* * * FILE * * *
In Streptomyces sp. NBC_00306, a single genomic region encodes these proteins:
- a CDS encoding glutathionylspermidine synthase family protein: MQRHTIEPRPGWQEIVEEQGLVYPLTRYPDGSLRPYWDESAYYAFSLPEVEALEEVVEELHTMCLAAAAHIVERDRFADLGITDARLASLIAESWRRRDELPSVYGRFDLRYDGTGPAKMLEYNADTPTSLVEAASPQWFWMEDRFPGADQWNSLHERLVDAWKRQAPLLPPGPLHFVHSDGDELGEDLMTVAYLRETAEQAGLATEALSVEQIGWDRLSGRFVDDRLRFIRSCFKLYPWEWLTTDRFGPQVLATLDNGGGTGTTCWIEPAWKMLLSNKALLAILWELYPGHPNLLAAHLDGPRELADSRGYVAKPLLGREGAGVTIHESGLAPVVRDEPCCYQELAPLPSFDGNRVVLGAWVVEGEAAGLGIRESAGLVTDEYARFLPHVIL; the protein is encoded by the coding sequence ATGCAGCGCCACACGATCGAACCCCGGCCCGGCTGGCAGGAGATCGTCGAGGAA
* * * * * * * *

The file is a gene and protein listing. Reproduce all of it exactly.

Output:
In Streptomyces sp. NBC_00306, a single genomic region encodes these proteins:
- a CDS encoding glutathionylspermidine synthase family protein: MQRHTIEPRPGWQEIVEEQGLVYPLTRYPDGSLRPYWDESAYYAFSLPEVEALEEVVEELHTMCLAAAAHIVERDRFADLGITDARLASLIAESWRRRDELPSVYGRFDLRYDGTGPAKMLEYNADTPTSLVEAASPQWFWMEDRFPGADQWNSLHERLVDAWKRQAPLLPPGPLHFVHSDGDELGEDLMTVAYLRETAEQAGLATEALSVEQIGWDRLSGRFVDDRLRFIRSCFKLYPWEWLTTDRFGPQVLATLDNGGGTGTTCWIEPAWKMLLSNKALLAILWELYPGHPNLLAAHLDGPRELADSRGYVAKPLLGREGAGVTIHESGLAPVVRDEPCCYQELAPLPSFDGNRVVLGAWVVEGEAAGLGIRESAGLVTDEYARFLPHVIL; the protein is encoded by the coding sequence ATGCAGCGCCACACGATCGAACCCCGGCCCGGCTGGCAGGAGATCGTCGAGGAA